I've recently returned (in Feb 2020) to NZ after about 14 years overseas and I am a very active US Options trader. I have an overseas company that I do these trades through, however thats going to be LTC (Look through company) so as SBQ notes I dont think that'll apply to me as I'm not trading on an individual basis - at least thats my surface level thought, the company will just become a resident for tax purposes or something. I have an accountant sorted, but just wondering anyone else got a few pointers before I go listen to "the professionals" waffle in terms of trading derivatives from NZ?

Any comments welcome!

SBQ
17-08-2020, 05:40 PM
You should be aware that NZ has AML (Anti-Money Laundering Laws) & CRS (Common Reporting Standard). The reason is despite you have setup funds in the US, have you ever thought how those funds would end up - if they would be sent to NZ? How would you realise those profits and at the end of the day, how would you spend it or get access to it for consumption?

The AML basically means good record keeping for IRD. So when large amounts are wire transferred in or out of NZ, this is recorded and IRD will look to it in the case of a tax audit. CRS further enforces the tax requirement by foreign residents living in NZ. If you are a US citizen or green card holder, you would be under FACTA and the banks in NZ would be required for you to comply under FACTA - which is they report to the IRS of your bank balances etc (basically the same as CRS but for US citizens).

The term LTC seems interesting. When I studied tax in Canada, such an arrangement would hold no defense in the case of a tax audit. The key words is "control" - ie Cdn Controlled Private Corporation ; who are the directors, where were decisions made. There are also 'attribution' tax laws in Canada which prevents a person from moving funds from 1 hand to another via by gifting to a relative or spouse, without paying tax (the person that gifts the shares would still have to declare the dividend income on their tax return despite it being already gifted) - anyways, i'm not sure if NZ tax laws are that detailed but it's certainly something to think about it or talk with a NZ tax specialist.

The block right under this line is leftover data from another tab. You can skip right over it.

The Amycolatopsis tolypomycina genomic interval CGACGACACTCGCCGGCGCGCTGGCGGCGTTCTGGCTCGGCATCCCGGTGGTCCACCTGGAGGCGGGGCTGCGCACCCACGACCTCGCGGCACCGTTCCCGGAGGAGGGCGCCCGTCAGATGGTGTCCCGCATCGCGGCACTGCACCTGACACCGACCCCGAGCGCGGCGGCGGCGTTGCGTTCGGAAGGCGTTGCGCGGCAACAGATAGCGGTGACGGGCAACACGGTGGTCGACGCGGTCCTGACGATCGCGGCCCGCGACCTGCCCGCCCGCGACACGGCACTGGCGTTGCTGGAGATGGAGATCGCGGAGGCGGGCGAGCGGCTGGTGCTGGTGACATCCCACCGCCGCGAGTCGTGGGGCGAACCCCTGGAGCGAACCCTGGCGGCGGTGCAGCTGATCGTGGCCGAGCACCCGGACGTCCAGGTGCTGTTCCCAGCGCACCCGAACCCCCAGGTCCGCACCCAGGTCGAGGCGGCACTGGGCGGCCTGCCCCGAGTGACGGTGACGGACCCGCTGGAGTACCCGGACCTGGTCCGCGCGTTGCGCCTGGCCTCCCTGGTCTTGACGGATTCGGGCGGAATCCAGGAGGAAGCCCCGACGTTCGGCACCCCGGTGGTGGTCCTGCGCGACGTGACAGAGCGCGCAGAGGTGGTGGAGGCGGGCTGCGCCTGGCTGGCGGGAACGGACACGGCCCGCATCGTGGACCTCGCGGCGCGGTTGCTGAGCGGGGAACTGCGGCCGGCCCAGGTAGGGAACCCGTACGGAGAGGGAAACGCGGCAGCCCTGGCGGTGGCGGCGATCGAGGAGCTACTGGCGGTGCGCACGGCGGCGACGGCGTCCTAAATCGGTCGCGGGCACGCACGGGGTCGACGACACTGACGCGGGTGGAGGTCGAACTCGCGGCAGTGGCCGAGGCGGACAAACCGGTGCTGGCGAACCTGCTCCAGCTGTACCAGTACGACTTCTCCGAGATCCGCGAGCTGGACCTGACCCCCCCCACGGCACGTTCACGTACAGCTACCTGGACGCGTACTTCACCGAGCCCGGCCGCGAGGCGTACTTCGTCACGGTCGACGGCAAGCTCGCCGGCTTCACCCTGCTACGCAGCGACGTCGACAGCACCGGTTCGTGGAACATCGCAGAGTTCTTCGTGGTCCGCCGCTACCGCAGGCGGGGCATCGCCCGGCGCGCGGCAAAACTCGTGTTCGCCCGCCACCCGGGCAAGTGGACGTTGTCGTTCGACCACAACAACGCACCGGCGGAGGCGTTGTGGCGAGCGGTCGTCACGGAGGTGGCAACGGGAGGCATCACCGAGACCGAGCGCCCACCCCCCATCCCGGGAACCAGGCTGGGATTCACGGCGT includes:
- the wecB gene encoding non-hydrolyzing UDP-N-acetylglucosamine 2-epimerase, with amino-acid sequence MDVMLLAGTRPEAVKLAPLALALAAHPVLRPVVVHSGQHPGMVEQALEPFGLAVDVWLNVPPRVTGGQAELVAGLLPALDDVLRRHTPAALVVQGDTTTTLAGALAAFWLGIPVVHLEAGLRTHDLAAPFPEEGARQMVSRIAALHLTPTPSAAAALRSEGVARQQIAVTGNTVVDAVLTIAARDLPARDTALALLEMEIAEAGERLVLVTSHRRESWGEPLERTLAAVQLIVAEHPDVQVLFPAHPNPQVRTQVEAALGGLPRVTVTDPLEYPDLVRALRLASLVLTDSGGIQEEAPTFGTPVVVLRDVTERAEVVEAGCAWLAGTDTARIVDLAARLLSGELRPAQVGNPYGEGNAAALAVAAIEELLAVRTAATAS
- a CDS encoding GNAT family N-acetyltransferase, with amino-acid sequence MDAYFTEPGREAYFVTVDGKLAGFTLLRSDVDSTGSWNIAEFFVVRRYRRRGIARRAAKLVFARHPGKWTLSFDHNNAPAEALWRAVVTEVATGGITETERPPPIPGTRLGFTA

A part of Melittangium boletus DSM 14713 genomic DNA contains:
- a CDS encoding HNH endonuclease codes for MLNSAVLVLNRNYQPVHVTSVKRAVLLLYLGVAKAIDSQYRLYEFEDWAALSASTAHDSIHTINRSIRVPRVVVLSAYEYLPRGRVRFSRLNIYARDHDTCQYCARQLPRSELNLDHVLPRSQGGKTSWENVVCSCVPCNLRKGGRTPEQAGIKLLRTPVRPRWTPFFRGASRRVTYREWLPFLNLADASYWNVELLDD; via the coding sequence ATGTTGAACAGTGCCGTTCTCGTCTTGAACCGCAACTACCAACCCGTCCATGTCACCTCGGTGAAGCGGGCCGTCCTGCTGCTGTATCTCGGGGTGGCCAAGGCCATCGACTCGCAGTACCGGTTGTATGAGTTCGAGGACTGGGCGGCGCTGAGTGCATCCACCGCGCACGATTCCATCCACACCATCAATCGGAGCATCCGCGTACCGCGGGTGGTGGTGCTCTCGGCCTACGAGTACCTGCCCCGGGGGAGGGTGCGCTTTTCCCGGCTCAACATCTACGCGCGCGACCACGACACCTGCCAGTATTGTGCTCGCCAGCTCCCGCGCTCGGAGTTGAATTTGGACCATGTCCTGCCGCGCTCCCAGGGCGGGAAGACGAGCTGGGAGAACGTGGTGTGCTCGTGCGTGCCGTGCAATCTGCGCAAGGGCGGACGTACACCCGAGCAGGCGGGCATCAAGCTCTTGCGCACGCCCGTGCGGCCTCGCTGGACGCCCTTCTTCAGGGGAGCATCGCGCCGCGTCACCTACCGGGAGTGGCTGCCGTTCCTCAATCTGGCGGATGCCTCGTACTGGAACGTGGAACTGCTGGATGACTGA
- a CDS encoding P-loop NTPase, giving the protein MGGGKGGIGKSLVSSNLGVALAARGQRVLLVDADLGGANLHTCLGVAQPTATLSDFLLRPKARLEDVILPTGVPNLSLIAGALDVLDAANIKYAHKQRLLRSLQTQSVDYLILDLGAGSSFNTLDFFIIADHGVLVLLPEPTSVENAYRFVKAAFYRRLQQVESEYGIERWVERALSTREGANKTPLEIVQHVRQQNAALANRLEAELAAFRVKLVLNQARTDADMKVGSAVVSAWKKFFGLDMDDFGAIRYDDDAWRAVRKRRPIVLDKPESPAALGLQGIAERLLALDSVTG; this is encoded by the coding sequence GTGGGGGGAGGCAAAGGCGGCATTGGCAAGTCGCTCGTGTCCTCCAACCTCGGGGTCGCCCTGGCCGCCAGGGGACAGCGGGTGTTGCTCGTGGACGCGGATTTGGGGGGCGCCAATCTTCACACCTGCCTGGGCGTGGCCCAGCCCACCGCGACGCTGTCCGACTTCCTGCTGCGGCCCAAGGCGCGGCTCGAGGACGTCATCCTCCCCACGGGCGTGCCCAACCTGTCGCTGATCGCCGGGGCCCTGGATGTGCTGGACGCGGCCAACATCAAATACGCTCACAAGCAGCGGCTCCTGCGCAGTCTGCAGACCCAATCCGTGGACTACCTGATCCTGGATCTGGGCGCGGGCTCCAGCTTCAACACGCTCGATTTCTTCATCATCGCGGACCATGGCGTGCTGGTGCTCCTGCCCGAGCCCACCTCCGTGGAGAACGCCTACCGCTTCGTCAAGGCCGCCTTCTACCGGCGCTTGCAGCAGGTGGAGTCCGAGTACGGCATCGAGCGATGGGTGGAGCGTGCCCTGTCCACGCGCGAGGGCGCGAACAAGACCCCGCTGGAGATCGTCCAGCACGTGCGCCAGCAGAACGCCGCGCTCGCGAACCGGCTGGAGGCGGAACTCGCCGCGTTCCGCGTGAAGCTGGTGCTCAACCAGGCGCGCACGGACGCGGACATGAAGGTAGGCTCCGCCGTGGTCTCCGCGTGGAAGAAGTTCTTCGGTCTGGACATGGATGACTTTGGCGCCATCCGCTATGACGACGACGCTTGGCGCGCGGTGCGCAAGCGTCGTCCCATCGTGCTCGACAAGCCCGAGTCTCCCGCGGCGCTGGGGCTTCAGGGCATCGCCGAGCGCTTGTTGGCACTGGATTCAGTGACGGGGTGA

If it can be proven you made trades via a company holding abroad, and the decisions made were made on NZ soil, it may be hard to dispute those profits were beyond your control and thus not taxable in NZ. In this day of age, tax depts have a wealth of resources they can go on, even looking at your ISP records and how and when you made those trades. It's scary as my wife was once audited some 15+ years ago and they knew she had a bank account in China and full record of her issued Visa card on all her purchases she made overseas while traveling. I'm certain information gathering is far more sophisticated today ; seeing how CRS and AML reinforces quite the evasive information gathering.

One thing certain, the US is not part of the CRS regime imposed by the OECD so privacy laws for US banks still hold.

JeffW
17-08-2020, 06:58 PM
You should be aware that NZ has AML (Anti-Money Laundering Laws) & CRS (Common Reporting Standard). The reason is despite you have setup funds in the US, have you ever thought how those funds would end up - if they would be sent to NZ? How would you realise those profits and at the end of the day, how would you spend it or get access to it for consumption?

The AML basically means good record keeping for IRD. So when large amounts are wire transferred in or out of NZ, this is recorded and IRD will look to it in the case of a tax audit. CRS further enforces the tax requirement by foreign residents living in NZ. If you are a US citizen or green card holder, you would be under FACTA and the banks in NZ would be required for you to comply under FACTA - which is they report to the IRS of your bank balances etc (basically the same as CRS but for US citizens).